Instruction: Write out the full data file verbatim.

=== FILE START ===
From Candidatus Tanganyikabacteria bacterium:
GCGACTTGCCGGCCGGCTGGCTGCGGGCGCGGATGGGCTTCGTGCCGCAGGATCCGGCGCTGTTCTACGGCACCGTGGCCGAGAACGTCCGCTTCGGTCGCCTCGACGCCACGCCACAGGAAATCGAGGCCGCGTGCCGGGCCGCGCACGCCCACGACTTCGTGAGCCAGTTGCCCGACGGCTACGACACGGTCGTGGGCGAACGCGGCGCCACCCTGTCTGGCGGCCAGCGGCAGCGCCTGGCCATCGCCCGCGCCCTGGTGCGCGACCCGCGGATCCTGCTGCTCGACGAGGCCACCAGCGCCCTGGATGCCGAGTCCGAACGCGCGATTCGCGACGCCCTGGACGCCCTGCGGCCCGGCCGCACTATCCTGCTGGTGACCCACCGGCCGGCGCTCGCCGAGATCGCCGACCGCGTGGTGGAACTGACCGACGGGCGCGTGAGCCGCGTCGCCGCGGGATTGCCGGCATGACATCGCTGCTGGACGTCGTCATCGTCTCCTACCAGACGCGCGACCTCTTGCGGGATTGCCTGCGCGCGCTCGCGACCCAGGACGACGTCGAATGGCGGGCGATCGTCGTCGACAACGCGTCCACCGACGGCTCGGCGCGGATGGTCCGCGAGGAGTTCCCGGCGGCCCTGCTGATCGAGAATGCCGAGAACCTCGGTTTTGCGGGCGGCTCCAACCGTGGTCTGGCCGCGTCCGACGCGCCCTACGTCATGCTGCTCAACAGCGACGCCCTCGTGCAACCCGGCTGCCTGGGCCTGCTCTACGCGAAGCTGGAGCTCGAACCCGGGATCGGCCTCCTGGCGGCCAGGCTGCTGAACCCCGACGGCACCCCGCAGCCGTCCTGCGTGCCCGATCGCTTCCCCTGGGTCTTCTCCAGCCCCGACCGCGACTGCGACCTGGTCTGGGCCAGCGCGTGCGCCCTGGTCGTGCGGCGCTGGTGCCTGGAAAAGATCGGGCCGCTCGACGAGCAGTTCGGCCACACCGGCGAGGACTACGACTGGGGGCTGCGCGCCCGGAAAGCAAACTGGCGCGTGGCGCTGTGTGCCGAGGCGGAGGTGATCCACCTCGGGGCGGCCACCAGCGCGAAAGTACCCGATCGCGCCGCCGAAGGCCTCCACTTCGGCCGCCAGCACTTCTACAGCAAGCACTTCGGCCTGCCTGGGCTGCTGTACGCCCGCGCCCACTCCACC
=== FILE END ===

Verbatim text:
From Candidatus Tanganyikabacteria bacterium:
GCGACTTGCCGGCCGGCTGGCTGCGGGCGCGGATGGGCTTCGTGCCGCAGGATCCGGCGCTGTTCTACGGCACCGTGGCCGAGAACGTCCGCTTCGGTCGCCTCGACGCCACGCCACAGGAAATCGAGGCCGCGTGCCGGGCCGCGCACGCCCACGACTTCGTGAGCCAGTTGCCCGACGGCTACGACACGGTCGTGGGCGAACGCGGCGCCACCCTGTCTGGCGGCCAGCGGCAGCGCCTGGCCATCGCCCGCGCCCTGGTGCGCGACCCGCGGATCCTGCTGCTCGACGAGGCCACCAGCGCCCTGGATGCCGAGTCCGAACGCGCGATTCGCGACGCCCTGGACGCCCTGCGGCCCGGCCGCACTATCCTGCTGGTGACCCACCGGCCGGCGCTCGCCGAGATCGCCGACCGCGTGGTGGAACTGACCGACGGGCGCGTGAGCCGCGTCGCCGCGGGATTGCCGGCATGACATCGCTGCTGGACGTCGTCATCGTCTCCTACCAGACGCGCGACCTCTTGCGGGATTGCCTGCGCGCGCTCGCGACCCAGGACGACGTCGAATGGCGGGCGATCGTCGTCGACAACGCGTCCACCGACGGCTCGGCGCGGATGGTCCGCGAGGAGTTCCCGGCGGCCCTGCTGATCGAGAATGCCGAGAACCTCGGTTTTGCGGGCGGCTCCAACCGTGGTCTGGCCGCGTCCGACGCGCCCTACGTCATGCTGCTCAACAGCGACGCCCTCGTGCAACCCGGCTGCCTGGGCCTGCTCTACGCGAAGCTGGAGCTCGAACCCGGGATCGGCCTCCTGGCGGCCAGGCTGCTGAACCCCGACGGCACCCCGCAGCCGTCCTGCGTGCCCGATCGCTTCCCCTGGGTCTTCTCCAGCCCCGACCGCGACTGCGACCTGGTCTGGGCCAGCGCGTGCGCCCTGGTCGTGCGGCGCTGGTGCCTGGAAAAGATCGGGCCGCTCGACGAGCAGTTCGGCCACACCGGCGAGGACTACGACTGGGGGCTGCGCGCCCGGAAAGCAAACTGGCGCGTGGCGCTGTGTGCCGAGGCGGAGGTGATCCACCTCGGGGCGGCCACCAGCGCGAAAGTACCCGATCGCGCCGCCGAAGGCCTCCACTTCGGCCGCCAGCACTTCTACAGCAAGCACTTCGGCCTGCCTGGGCTGCTGTACGCCCGCGCCCACTCCACC